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The strange death of the Christmas number 1

28th November 2012

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It was the best of times; it was the worst of times. No- not 1789; I’m talking about 1973 of course. Remembered for industrial disputes and the three-day week amongst other things, 1973 was also the year in which Wizzard released I Wish It Could Be Christmas Everyday and Slade released Merry Xmas Everybody and the Christmas number 1 was born.

Several Christmas corkers followed, from the Elvis-tinged saccharine of Mud’s Lonely This Christmas to East 17’s jingly-jangly Stay Another Day; the coats sported by the boys in its video an inadvertent advertisement for the culling of polar bears.

But what has become of that great tradition today? We’d be forgiven for thinking that we’re presiding over the death of the genre altogether, and it’s not only the X Factor to blame for this - though it inevitably bears a sizeable share of the burden.

The last Christmas number 1 to actually be about Christmas was in 2004 with Band Aid 20's re-recording of the original 1984 hit Do They Know It’s Christmas? It was also the last year in which The Christmas number 1 was not a song by an X Factor winner, until 2009 when the top spot was taken by the only slightly more soothing Rage Against the Machine. 

But let’s be frank: does anybody really care about the Christmas number 1 anymore? It’s not like the last decade wasn’t graced with a few strong contenders anyway; they just struggled to make it very far. Coldplay’s well-crafted ode to melancholia Christmas Lights was released in 2010 and despite their being one of the biggest bands in the world only made number 13 in the UK charts.

The Killers have made several attempts, most notably with Don’t Shoot Me Santa an, er, avant-garde look at the holiday season (which contains one of the best solos of the decade, by the way) which climbed all the way up to number 34. Cee-Lo Green’s Magic Moment, which includes Cee-Lo’s heart-warming but artistically compromised collaboration with The Muppets, was released in October to rapturous applause of just over 6,000 US sales.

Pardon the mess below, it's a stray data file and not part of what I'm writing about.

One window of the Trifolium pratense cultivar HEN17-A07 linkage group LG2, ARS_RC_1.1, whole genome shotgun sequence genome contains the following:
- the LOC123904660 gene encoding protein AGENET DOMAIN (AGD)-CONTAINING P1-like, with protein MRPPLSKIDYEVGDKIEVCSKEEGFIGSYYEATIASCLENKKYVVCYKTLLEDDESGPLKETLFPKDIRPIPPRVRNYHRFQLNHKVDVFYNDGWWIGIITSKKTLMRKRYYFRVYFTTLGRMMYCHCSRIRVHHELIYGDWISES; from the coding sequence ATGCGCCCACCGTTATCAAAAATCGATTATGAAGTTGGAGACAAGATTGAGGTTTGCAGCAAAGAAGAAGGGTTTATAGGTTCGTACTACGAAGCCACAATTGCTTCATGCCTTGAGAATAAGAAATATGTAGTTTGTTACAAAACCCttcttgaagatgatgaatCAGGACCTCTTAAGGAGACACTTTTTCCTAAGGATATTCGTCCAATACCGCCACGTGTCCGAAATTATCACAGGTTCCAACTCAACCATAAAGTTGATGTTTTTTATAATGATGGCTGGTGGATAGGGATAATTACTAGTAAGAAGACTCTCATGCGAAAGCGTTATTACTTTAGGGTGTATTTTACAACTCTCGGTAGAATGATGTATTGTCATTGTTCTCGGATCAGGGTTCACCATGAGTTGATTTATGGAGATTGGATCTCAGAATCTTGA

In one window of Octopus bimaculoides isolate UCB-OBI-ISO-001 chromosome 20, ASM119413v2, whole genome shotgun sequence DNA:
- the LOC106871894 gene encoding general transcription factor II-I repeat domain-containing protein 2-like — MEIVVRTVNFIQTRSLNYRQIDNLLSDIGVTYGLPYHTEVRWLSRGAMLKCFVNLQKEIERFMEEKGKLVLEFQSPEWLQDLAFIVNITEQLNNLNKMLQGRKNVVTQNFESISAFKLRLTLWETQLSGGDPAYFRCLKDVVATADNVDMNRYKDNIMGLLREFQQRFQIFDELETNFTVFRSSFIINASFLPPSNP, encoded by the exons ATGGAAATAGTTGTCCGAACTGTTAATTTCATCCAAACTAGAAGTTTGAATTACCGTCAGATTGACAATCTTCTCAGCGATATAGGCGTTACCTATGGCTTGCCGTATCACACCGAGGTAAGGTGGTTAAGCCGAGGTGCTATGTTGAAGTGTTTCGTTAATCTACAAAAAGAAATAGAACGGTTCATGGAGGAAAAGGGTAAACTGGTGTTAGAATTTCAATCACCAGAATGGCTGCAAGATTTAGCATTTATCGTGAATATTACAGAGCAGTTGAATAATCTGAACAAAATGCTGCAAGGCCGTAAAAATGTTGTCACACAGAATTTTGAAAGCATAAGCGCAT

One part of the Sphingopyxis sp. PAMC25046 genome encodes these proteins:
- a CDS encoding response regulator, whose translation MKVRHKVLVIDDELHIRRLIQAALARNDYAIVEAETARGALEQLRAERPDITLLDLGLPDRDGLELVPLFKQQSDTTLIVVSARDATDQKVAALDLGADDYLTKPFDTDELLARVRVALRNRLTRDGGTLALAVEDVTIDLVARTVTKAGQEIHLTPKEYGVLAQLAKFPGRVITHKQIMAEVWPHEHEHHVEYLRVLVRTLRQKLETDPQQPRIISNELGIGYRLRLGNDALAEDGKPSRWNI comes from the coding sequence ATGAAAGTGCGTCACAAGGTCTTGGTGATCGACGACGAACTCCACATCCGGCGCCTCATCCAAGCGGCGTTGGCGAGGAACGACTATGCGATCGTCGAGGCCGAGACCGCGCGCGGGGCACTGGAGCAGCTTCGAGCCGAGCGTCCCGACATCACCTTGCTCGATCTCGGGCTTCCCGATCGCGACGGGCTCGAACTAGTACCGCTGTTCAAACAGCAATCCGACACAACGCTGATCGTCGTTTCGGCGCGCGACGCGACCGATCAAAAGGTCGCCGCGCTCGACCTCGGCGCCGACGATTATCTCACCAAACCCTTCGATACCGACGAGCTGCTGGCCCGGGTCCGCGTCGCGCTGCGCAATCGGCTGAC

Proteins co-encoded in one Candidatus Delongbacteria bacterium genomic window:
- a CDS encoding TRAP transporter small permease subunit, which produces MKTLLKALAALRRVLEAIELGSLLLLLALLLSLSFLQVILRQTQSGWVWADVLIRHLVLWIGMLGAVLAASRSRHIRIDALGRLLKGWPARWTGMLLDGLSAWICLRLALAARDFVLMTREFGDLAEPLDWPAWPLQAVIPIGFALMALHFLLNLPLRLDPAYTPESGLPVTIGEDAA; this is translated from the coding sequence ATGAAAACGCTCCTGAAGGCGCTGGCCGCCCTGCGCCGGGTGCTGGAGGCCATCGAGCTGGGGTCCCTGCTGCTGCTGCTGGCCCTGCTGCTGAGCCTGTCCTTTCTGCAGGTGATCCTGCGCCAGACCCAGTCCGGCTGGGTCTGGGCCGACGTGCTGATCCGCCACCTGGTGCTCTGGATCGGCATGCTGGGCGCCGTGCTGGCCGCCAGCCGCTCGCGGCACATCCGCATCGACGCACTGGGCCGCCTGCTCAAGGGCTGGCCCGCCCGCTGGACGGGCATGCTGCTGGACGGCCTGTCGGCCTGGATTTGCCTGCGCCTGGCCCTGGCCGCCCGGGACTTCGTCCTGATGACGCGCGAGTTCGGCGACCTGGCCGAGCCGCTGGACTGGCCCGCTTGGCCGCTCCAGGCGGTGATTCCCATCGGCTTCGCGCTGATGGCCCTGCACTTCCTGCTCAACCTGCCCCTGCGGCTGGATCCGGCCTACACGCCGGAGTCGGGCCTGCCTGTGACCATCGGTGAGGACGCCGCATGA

Last seen propping up the modern Christmas classic were The Darkness in 2003 when Christmas Time (Don’t Let the Bells End), which reached number 3 in the charts. With the band now fluctuating somewhere between a meaningful joke and a non-entity despite the relative success of their last album Hot Cakes, people seem determined to treat it as either a fluke or a bad dream.

Meanwhile, golden oldies such as Rod Stewart and mature gentlemen like Michael Bublé can release ten tracks of half-baked Christmas cheer which racks up as the equivalent of drowning in Baileys and crack the top 5.

The conclusion can only be that our generation really isn’t bothered about Christmas songs - in fact, give them to our parents. But maybe there are other factors besides; there have to be, surely? Maybe the modern attempts just aren’t that good. Has there in the last decade been anything that comes close to the festive flavour of Slade, the inviolable synthetic cheese of Shakin’ Stevens or the get-yer-knickers-off bounce of Mariah Carey? Is it quite simply that they don’t make ‘em like they used to?

Another thing is publicity. Back in the days of Top of the Pops a steady stream of Christmas came to the nation every week, then in the 80s and 90s the radio and television was king of the charts. Nowadays with spotify and downloads and YouTube, where really is the market? The only artists who plan single releases with any real panache are the post-Take That boy and girl bands like One Direction and Little Mix. Could anyone really imagine such crowd-pleasing acts as Dizzee Rascal or Pink having a Christmas number 1, let alone one actually about Christmas?

But then maybe there’s hope. The X Factor increasingly resembles a chicken looking for its severed head and a recent penchant for charity singles seems to have injected something of the special and festive which the number 1 has missed for many years. Last year’s Christmas winner, The Military Wives, couldn’t fail to make you feel the Christmas spirit, albeit in a very solemn and sombre manner.

So who’s in contention this year? Apparently Kylie Minogue and Carly Rae Jepsen are in the running, as is whoever manages to come out on top through the X Factor’s tiresome machinations. Robbie Williams is even in there. But the Bookies’ favourite is The Justice Collective. Featuring Paul McCartney, Mel C, Paloma Faith and Paul Heaton amongst others, proceeds from their cover of Gerry and the Pacemakers’ 1969 hit He Ain’t Heavy...He’s My Brother will go towards the legal costs of a fresh inquest into the 1989 Hillsborough tragedy. Fingers crossed for that then. That, at least, would be in keeping with the spirit of Christmas.

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